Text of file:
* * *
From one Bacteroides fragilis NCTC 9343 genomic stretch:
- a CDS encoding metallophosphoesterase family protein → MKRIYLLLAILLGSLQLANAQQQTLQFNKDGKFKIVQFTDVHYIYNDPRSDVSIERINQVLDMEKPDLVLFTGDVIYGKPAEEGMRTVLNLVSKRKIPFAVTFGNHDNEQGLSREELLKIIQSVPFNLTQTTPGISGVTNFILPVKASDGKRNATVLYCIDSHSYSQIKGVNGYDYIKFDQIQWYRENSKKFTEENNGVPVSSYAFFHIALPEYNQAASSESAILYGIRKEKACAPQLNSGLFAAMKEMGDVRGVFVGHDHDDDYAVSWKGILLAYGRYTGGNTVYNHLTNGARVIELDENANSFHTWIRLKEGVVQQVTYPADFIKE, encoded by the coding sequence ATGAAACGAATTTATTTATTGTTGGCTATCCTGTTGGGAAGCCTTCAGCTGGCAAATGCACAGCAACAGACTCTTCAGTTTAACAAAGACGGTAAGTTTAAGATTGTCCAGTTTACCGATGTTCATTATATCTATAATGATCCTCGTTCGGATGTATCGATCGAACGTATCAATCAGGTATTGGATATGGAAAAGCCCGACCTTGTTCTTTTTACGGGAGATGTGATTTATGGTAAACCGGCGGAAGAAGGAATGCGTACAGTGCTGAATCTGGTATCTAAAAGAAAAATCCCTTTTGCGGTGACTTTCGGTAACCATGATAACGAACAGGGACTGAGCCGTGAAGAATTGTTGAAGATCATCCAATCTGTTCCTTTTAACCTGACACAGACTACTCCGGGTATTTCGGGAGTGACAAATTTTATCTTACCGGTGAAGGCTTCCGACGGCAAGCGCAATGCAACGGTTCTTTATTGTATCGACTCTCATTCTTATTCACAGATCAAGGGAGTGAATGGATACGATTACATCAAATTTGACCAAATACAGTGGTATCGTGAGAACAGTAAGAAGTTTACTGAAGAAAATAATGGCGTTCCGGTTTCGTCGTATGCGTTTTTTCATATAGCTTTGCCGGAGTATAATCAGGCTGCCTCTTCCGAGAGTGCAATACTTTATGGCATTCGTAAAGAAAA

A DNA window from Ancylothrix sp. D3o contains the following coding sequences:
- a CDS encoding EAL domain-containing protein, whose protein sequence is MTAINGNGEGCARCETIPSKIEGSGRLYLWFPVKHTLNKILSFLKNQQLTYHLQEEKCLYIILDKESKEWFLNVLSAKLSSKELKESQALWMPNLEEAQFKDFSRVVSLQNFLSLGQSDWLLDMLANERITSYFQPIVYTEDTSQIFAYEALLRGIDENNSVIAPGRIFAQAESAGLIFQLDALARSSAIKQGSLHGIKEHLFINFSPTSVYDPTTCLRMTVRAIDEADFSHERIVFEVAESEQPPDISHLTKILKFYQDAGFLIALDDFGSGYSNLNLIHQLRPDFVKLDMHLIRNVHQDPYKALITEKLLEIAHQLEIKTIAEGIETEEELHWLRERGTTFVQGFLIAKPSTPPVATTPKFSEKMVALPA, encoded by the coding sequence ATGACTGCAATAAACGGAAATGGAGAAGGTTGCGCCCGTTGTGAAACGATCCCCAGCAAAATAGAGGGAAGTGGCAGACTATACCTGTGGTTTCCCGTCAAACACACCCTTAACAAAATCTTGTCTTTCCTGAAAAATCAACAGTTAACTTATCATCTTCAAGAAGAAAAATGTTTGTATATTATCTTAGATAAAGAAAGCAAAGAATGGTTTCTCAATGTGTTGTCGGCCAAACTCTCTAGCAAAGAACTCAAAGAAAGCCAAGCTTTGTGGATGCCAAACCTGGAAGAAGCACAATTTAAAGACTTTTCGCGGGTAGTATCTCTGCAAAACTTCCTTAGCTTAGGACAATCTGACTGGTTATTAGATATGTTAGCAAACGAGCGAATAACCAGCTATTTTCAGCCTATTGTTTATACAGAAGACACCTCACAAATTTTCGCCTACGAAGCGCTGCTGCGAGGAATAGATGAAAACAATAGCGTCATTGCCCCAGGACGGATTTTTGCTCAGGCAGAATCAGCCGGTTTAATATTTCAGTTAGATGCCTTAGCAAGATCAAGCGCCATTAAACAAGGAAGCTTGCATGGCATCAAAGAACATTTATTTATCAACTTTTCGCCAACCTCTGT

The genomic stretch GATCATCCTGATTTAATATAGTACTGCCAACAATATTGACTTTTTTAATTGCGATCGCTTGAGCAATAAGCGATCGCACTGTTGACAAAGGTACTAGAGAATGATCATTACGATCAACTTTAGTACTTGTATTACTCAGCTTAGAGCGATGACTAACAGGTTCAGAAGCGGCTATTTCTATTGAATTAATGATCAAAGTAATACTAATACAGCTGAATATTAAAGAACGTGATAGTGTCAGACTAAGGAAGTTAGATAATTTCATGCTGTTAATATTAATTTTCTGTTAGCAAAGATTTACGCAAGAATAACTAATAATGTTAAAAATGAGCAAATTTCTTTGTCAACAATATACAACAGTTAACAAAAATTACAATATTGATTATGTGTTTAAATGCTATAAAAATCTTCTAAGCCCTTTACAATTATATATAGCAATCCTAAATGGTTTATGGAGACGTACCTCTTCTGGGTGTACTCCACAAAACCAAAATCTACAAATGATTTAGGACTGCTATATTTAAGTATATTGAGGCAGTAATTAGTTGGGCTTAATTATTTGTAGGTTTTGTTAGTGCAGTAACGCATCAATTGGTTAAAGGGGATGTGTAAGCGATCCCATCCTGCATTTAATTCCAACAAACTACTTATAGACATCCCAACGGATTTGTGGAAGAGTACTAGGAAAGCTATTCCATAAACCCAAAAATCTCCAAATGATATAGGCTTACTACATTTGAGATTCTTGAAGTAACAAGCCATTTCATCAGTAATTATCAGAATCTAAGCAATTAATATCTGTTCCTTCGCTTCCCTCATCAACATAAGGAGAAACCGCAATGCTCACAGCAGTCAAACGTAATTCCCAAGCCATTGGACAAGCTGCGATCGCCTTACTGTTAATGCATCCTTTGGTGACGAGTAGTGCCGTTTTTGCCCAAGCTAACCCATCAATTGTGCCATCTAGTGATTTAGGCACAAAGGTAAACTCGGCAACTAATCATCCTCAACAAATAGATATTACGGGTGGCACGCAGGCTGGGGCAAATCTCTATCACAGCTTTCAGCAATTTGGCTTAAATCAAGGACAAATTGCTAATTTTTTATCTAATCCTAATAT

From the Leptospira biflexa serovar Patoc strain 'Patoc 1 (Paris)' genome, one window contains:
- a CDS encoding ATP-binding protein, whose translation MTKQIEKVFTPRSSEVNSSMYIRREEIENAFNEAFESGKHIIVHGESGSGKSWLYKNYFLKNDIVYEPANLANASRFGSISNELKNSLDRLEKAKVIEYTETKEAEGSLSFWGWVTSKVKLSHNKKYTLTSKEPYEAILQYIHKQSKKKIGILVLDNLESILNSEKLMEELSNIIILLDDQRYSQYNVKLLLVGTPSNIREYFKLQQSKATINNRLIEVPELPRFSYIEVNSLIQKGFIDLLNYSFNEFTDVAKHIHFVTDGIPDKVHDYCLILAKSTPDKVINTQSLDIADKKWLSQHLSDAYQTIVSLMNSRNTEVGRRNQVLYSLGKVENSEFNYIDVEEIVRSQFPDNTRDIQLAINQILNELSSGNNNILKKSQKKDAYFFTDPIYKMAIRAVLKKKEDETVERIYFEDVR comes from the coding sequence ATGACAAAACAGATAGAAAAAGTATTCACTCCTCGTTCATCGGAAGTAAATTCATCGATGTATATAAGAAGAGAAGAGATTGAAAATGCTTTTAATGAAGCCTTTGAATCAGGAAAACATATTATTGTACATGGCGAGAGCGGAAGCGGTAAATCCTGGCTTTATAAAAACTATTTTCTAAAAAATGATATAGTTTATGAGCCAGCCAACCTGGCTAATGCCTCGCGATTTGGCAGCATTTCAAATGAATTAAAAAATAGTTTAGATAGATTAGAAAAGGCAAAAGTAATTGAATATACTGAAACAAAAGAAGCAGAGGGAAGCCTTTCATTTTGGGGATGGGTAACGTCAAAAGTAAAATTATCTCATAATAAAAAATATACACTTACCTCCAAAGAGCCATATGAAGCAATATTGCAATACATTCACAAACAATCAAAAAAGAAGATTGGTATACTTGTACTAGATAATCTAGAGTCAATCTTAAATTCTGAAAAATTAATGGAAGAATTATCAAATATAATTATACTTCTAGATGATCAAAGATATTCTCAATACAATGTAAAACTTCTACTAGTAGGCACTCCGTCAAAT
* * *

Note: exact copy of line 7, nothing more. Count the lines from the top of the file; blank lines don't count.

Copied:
- a CDS encoding ATP-binding protein, whose translation MTKQIEKVFTPRSSEVNSSMYIRREEIENAFNEAFESGKHIIVHGESGSGKSWLYKNYFLKNDIVYEPANLANASRFGSISNELKNSLDRLEKAKVIEYTETKEAEGSLSFWGWVTSKVKLSHNKKYTLTSKEPYEAILQYIHKQSKKKIGILVLDNLESILNSEKLMEELSNIIILLDDQRYSQYNVKLLLVGTPSNIREYFKLQQSKATINNRLIEVPELPRFSYIEVNSLIQKGFIDLLNYSFNEFTDVAKHIHFVTDGIPDKVHDYCLILAKSTPDKVINTQSLDIADKKWLSQHLSDAYQTIVSLMNSRNTEVGRRNQVLYSLGKVENSEFNYIDVEEIVRSQFPDNTRDIQLAINQILNELSSGNNNILKKSQKKDAYFFTDPIYKMAIRAVLKKKEDETVERIYFEDVR comes from the coding sequence ATGACAAAACAGATAGAAAAAGTATTCACTCCTCGTTCATCGGAAGTAAATTCATCGATGTATATAAGAAGAGAAGAGATTGAAAATGCTTTTAATGAAGCCTTTGAATCAGGAAAACATATTATTGTACATGGCGAGAGCGGAAGCGGTAAATCCTGGCTTTATAAAAACTATTTTCTAAAAAATGATATAGTTTATGAGCCAGCCAACCTGGCTAATGCCTCGCGATTTGGCAGCATTTCAAATGAATTAAAAAATAGTTTAGATAGATTAGAAAAGGCAAAAGTAATTGAATATACTGAAACAAAAGAAGCAGAGGGAAGCCTTTCATTTTGGGGATGGGTAACGTCAAAAGTAAAATTATCTCATAATAAAAAATATACACTTACCTCCAAAGAGCCATATGAAGCAATATTGCAATACATTCACAAACAATCAAAAAAGAAGATTGGTATACTTGTACTAGATAATCTAGAGTCAATCTTAAATTCTGAAAAATTAATGGAAGAATTATCAAATATAATTATACTTCTAGATGATCAAAGATATTCTCAATACAATGTAAAACTTCTACTAGTAGGCACTCCGTCAAAT